We all had our favourites.
For five straight days, the borrowed dehydrator hummed its white noise day and night. We made apple chips, peach chips, pear chips. There was zucchini, cherry tomatoes, raisins, kale chips, and even banana chips.
Everything we dehydrated, aside from the bananas, was from the bounty we got for $40 at last week’s market, or stuff we still had in the crisper from the previous market.
The purpose of this experiment was to build up a healthy snack section in the pantry for both my son and I; my husband was somewhat leery of it all… I’m working on him 😉
It was fascinating to watch. The apples shrivelling, the grapes caramelizing, the intensely sweet smell of the tomatoes seeping through the centre opening. My son loved the opportunities of tasting to see if the process was complete. Not so secretly, I did too.
When all was said and done, we had 10 glass jars of dehydrated goods, and if we’re being honest, we probably would have actually had two more jars without the continuous “completion” checks.
My favourite was the zucchini. I did two batches: one plain, and another with a little bit of salt and a lot of pepper – those were the best. They came out super crispy, like an actual chip, and had a bit of a peppery nip to them.
My son loved the peaches and bananas. Every time he saw the jars, he was opening them for another slice. These are MY favourites, he repeatedly told me. He chastised me for only doing a small batch of pears. And he kept pulling out different fruits and vegetables from the fridge, asking if they could be next.
I did three different types of apples: gala; macintosh; and sunrise. Interestingly, the macintosh, which were my least favourite fresh, were the ones that came out with the most intense flavour throughout, as well as overall crispness. The sunrise were chewier, and had the least amount of flavour, while the gala’s flavour popped more at the end with the skin, then throughout.
The grapes took the longest. They were small grapes, so I didn’t cut them in half, but i’m wondering had I cut them in half, would they have taken less than two full days to complete? When I pulled them off the tray, there was a stickiness all around. I wondered if all the sweetness was drawn out, but no, when I popped one in my mouth, it had a burst of sweet with the first cut of my teeth. I don’t think I’ve ever had that with any store-bought raisins!
The tomatoes came out looking perfectly sun-dried. I liked them as was, but still, I took the vendor at Ripple Creek’s suggestion and put them in the freezer. Once frozen, I took one out, and holy moly, the flavour! I don’t know if I would call it candy like, but I did keep sticking my hand in going back for more – so addictive!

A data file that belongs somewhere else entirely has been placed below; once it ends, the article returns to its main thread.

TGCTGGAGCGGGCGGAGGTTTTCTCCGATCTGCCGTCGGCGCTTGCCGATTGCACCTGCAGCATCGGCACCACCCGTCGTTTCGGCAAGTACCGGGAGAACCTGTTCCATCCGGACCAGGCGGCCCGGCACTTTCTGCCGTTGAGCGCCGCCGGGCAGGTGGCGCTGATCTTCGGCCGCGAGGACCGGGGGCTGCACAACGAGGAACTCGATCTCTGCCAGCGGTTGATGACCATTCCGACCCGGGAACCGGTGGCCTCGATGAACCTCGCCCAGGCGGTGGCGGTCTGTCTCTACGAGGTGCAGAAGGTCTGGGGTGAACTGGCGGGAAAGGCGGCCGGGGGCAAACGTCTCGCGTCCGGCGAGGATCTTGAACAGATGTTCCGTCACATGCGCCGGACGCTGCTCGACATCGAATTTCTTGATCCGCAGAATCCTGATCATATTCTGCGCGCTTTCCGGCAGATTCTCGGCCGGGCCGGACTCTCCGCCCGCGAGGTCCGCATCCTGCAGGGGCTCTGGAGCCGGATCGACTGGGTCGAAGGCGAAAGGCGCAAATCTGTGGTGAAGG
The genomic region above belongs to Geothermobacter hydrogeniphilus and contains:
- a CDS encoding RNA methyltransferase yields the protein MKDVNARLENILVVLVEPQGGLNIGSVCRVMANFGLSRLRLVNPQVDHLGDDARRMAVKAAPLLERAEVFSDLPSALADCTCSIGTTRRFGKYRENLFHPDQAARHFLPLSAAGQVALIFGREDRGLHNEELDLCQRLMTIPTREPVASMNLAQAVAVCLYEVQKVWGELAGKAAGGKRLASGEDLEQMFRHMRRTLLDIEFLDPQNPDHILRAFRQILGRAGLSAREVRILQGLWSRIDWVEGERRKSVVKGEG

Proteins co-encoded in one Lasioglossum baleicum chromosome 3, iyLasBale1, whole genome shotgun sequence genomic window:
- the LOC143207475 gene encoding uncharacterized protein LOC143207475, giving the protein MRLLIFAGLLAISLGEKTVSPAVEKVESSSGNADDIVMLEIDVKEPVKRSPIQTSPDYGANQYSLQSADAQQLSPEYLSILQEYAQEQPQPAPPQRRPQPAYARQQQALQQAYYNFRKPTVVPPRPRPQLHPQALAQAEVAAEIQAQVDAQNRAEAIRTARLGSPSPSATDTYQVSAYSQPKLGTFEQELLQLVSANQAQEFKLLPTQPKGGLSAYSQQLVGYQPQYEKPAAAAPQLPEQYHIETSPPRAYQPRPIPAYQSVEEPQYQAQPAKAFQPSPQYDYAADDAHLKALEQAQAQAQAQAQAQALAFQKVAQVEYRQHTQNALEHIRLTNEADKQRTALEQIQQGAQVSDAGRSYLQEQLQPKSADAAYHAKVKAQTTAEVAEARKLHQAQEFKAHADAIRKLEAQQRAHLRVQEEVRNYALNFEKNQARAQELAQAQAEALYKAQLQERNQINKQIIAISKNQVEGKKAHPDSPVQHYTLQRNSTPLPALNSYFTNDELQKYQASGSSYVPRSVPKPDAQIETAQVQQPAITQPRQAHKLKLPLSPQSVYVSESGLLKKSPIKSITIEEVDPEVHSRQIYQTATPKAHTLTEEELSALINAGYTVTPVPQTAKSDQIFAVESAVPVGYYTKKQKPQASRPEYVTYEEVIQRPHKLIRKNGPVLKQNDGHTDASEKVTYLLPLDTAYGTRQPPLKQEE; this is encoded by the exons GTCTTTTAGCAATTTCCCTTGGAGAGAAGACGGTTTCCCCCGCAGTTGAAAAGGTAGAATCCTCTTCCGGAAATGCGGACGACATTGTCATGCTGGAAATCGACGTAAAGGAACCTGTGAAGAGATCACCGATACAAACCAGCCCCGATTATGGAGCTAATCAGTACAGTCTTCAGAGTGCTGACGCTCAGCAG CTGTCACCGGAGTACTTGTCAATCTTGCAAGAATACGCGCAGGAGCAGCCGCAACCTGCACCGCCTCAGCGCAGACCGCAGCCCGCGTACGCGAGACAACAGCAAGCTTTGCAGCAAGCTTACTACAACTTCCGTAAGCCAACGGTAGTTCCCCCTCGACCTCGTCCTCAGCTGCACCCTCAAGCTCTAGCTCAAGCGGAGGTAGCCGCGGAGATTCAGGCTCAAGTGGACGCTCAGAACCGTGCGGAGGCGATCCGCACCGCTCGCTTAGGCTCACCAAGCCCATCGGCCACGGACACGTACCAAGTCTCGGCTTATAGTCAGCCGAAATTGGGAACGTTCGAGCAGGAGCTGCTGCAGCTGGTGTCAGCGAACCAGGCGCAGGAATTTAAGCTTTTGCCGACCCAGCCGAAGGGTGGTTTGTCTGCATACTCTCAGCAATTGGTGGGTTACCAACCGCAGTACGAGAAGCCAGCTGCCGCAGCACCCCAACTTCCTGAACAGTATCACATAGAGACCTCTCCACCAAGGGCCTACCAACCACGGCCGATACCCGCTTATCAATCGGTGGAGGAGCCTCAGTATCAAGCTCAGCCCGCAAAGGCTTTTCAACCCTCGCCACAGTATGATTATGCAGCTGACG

I was leery to try kale. I’ve had kale chips before, and yes I did enjoy them, but I found they were a lot more work than they were worth. However, Courtney – a dehydrating guru – at Zaklan Heritage Farms convinced me to give them a second chance. She guided me to a recipe that included tahini and nutritional yeast, both of which I had on hand. She said once you had those, you wouldn’t be able to wait to make another batch. It was the last thing we dehydrated, and maybe that’s just because I wasn’t overly inspired. I whipped up the glaze, stuck the kale in the machine, and let her roll.
Like, really smelled.
I was worried.
My husband said no way was he trying those.
Even my son turned his nose up.
When they were done, I had a bite; I still wasn’t sure – it wasn’t the same as the balsamic kale chips I’d made previously. Yes, the crispness was perfect, but the flavour, I just didn’t know.
Two days later I had another bite. I wasn’t expecting much. I’d pretty much given up on these guys. But then, w’oh! They were good. No wait, they were great!
Aged! Yep, total snobby kale eater here 🙂
Zaklan Heritage Farm
- 1 bunch kale $3
- 1 bunch mustard greens $3
- 1 bag mixed greens $4
Ripple Creek Organic Farm
- 1 pint red cherry tomatoes $5
- 1 pint orange sunrise tomatoes $5
Greendale Herb and Vine
- 1 pint green grapes $4
Harvest Direct Farms
- 1 basket macintosh apples $5
- 1 basket gala apples $5
- 1 basket sunrise apples $5
Nature Village Farms
- 1 zucchini $1.50
Total spent $40.50
Overall, it was a lot of work. We got a good amount of snacks, but for all the work it was, I wish we had maybe had double the supply. We’re already running out.
That said, I now understand the jacked up prices on apple chips in stores!